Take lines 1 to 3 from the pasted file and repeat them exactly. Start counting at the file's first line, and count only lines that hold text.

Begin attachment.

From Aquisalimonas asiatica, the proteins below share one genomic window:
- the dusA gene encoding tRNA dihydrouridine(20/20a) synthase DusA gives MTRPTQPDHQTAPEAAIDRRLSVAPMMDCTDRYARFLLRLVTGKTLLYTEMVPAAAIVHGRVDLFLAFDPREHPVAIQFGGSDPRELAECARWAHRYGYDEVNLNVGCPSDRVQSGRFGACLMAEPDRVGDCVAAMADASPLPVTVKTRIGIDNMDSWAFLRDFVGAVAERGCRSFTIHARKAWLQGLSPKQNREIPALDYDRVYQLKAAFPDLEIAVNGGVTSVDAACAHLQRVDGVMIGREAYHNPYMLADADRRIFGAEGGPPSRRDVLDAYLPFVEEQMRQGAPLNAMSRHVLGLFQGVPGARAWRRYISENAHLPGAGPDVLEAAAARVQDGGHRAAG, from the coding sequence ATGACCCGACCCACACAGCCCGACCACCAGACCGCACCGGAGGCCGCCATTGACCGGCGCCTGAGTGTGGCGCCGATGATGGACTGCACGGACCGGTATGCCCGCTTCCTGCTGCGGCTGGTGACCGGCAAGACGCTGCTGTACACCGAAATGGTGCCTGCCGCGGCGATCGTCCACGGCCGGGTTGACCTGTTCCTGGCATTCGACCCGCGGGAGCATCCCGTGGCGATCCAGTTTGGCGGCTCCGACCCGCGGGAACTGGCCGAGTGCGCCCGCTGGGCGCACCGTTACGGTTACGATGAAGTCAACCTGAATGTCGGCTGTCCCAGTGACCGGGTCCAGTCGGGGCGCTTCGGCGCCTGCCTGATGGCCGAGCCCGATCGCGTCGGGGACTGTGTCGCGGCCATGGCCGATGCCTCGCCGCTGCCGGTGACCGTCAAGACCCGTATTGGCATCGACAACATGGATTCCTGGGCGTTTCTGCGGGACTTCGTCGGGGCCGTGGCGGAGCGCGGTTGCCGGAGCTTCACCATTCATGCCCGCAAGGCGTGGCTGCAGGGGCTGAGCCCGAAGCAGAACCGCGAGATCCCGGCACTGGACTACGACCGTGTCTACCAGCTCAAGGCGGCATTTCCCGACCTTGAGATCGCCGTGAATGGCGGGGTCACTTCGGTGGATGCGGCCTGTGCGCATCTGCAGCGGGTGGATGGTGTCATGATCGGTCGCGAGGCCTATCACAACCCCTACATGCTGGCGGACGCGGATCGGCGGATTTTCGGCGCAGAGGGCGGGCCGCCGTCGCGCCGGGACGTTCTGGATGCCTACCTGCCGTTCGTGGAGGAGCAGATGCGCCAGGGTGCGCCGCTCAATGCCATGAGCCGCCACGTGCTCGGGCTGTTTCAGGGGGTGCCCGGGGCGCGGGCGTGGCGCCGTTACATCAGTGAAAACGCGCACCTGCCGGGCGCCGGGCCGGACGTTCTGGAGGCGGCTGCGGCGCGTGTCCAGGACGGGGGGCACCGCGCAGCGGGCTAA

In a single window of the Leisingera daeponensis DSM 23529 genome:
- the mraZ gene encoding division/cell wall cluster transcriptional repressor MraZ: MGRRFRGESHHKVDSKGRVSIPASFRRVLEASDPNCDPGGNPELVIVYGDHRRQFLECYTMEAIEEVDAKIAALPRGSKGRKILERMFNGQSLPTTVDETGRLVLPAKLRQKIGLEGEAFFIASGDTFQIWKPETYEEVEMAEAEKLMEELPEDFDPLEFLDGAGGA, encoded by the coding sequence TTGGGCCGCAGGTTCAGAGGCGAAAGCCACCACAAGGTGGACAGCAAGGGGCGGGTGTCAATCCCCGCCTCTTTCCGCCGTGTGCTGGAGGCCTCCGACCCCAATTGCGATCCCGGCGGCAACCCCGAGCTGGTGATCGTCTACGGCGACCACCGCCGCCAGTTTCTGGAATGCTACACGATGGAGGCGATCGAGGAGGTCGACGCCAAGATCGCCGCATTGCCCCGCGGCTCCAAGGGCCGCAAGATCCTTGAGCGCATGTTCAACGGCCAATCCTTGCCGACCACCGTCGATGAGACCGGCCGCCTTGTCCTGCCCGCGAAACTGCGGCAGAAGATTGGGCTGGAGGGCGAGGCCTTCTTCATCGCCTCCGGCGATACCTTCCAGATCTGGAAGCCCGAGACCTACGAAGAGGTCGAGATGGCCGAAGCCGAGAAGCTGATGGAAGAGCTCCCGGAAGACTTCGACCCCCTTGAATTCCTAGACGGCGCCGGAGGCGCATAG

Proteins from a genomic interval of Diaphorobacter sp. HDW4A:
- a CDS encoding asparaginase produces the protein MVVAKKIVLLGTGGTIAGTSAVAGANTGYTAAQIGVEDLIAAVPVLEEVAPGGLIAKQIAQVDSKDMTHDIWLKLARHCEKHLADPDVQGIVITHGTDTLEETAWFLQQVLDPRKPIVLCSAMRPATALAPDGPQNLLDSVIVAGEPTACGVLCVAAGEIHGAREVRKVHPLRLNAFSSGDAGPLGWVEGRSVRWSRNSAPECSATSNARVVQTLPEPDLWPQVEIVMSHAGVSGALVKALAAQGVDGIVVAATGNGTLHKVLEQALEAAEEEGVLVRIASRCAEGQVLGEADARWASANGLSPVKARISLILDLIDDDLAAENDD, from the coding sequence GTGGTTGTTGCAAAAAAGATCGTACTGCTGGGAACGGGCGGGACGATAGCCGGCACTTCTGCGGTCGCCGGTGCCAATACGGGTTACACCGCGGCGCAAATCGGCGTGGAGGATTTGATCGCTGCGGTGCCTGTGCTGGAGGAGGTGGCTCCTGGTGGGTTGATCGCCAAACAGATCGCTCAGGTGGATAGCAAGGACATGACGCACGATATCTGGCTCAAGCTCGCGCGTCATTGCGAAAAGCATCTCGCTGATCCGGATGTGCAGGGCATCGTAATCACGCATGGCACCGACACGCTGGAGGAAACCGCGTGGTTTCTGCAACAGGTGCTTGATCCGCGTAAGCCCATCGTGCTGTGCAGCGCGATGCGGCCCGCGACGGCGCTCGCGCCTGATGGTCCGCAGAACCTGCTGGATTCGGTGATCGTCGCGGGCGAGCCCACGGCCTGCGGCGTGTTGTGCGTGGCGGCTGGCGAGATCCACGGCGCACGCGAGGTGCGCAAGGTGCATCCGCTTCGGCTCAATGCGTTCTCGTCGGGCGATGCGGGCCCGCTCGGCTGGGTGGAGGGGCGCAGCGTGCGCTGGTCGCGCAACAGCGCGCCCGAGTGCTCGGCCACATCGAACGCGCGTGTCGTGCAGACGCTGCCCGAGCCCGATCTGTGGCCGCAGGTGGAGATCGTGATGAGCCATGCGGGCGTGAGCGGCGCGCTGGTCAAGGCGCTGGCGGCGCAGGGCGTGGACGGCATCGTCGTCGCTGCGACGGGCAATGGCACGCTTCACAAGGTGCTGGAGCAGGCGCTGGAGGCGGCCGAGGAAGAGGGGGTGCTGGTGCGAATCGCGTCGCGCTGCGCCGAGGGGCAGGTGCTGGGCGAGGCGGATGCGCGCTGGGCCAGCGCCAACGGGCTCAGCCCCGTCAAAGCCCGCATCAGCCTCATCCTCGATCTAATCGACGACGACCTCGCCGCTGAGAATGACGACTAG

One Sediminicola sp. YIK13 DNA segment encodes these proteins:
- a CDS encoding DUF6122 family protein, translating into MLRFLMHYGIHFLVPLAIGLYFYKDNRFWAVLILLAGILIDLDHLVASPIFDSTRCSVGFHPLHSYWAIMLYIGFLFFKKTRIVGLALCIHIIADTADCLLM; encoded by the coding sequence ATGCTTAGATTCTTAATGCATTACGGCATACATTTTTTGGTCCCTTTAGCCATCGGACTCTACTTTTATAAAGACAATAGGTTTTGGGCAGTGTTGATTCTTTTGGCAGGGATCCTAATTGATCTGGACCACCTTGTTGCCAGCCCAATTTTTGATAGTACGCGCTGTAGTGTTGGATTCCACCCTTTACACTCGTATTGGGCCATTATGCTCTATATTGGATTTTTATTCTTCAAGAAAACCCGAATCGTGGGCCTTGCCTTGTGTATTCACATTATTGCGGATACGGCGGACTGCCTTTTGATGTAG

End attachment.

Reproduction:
From Aquisalimonas asiatica, the proteins below share one genomic window:
- the dusA gene encoding tRNA dihydrouridine(20/20a) synthase DusA gives MTRPTQPDHQTAPEAAIDRRLSVAPMMDCTDRYARFLLRLVTGKTLLYTEMVPAAAIVHGRVDLFLAFDPREHPVAIQFGGSDPRELAECARWAHRYGYDEVNLNVGCPSDRVQSGRFGACLMAEPDRVGDCVAAMADASPLPVTVKTRIGIDNMDSWAFLRDFVGAVAERGCRSFTIHARKAWLQGLSPKQNREIPALDYDRVYQLKAAFPDLEIAVNGGVTSVDAACAHLQRVDGVMIGREAYHNPYMLADADRRIFGAEGGPPSRRDVLDAYLPFVEEQMRQGAPLNAMSRHVLGLFQGVPGARAWRRYISENAHLPGAGPDVLEAAAARVQDGGHRAAG, from the coding sequence ATGACCCGACCCACACAGCCCGACCACCAGACCGCACCGGAGGCCGCCATTGACCGGCGCCTGAGTGTGGCGCCGATGATGGACTGCACGGACCGGTATGCCCGCTTCCTGCTGCGGCTGGTGACCGGCAAGACGCTGCTGTACACCGAAATGGTGCCTGCCGCGGCGATCGTCCACGGCCGGGTTGACCTGTTCCTGGCATTCGACCCGCGGGAGCATCCCGTGGCGATCCAGTTTGGCGGCTCCGACCCGCGGGAACTGGCCGAGTGCGCCCGCTGGGCGCACCGTTACGGTTACGATGAAGTCAACCTGAATGTCGGCTGTCCCAGTGACCGGGTCCAGTCGGGGCGCTTCGGCGCCTGCCTGATGGCCGAGCCCGATCGCGTCGGGGACTGTGTCGCGGCCATGGCCGATGCCTCGCCGCTGCCGGTGACCGTCAAGACCCGTATTGGCATCGACAACATGGATTCCTGGGCGTTTCTGCGGGACTTCGTCGGGGCCGTGGCGGAGCGCGGTTGCCGGAGCTTCACCATTCATGCCCGCAAGGCGTGGCTGCAGGGGCTGAGCCCGAAGCAGAACCGCGAGATCCCGGCACTGGACTACGACCGTGTCTACCAGCTCAAGGCGGCATTTCCCGACCTTGAGATCGCCGTGAATGGCGGGGTCACTTCGGTGGATGCGGCCTGTGCGCATCTGCAGCGGGTGGATGGTGTCATGATCGGTCGCGAGGCCTATCACAACCCCTACATGCTGGCGGACGCGGATCGGCGGATTTTCGGCGCAGAGGGCGGGCCGCCGTCGCGCCGGGACGTTCTGGATGCCTACCTGCCGTTCGTGGAGGAGCAGATGCGCCAGGGTGCGCCGCTCAATGCCATGAGCCGCCACGTGCTCGGGCTGTTTCAGGGGGTGCCCGGGGCGCGGGCGTGGCGCCGTTACATCAGTGAAAACGCGCACCTGCCGGGCGCCGGGCCGGACGTTCTGGAGGCGGCTGCGGCGCGTGTCCAGGACGGGGGGCACCGCGCAGCGGGCTAA

In a single window of the Leisingera daeponensis DSM 23529 genome: